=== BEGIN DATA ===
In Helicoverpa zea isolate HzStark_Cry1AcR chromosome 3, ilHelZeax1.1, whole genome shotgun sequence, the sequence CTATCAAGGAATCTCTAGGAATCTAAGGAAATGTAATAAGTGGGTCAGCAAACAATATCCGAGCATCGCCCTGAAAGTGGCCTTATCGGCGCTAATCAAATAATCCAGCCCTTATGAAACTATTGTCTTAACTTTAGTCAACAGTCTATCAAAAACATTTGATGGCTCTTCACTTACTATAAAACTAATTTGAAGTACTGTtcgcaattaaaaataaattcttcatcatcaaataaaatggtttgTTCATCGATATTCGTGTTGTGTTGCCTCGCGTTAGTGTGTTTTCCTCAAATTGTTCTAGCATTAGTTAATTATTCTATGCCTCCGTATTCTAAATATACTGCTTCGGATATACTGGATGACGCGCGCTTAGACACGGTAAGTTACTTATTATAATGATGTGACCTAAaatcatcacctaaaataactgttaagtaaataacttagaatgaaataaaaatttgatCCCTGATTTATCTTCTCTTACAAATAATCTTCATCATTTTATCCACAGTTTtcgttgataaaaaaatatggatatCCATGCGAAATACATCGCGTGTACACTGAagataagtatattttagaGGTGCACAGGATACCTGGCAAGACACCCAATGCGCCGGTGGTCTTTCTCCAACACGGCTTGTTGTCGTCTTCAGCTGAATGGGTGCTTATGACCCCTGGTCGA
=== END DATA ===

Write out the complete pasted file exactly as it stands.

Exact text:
In Helicoverpa zea isolate HzStark_Cry1AcR chromosome 3, ilHelZeax1.1, whole genome shotgun sequence, the sequence CTATCAAGGAATCTCTAGGAATCTAAGGAAATGTAATAAGTGGGTCAGCAAACAATATCCGAGCATCGCCCTGAAAGTGGCCTTATCGGCGCTAATCAAATAATCCAGCCCTTATGAAACTATTGTCTTAACTTTAGTCAACAGTCTATCAAAAACATTTGATGGCTCTTCACTTACTATAAAACTAATTTGAAGTACTGTtcgcaattaaaaataaattcttcatcatcaaataaaatggtttgTTCATCGATATTCGTGTTGTGTTGCCTCGCGTTAGTGTGTTTTCCTCAAATTGTTCTAGCATTAGTTAATTATTCTATGCCTCCGTATTCTAAATATACTGCTTCGGATATACTGGATGACGCGCGCTTAGACACGGTAAGTTACTTATTATAATGATGTGACCTAAaatcatcacctaaaataactgttaagtaaataacttagaatgaaataaaaatttgatCCCTGATTTATCTTCTCTTACAAATAATCTTCATCATTTTATCCACAGTTTtcgttgataaaaaaatatggatatCCATGCGAAATACATCGCGTGTACACTGAagataagtatattttagaGGTGCACAGGATACCTGGCAAGACACCCAATGCGCCGGTGGTCTTTCTCCAACACGGCTTGTTGTCGTCTTCAGCTGAATGGGTGCTTATGACCCCTGGTCGA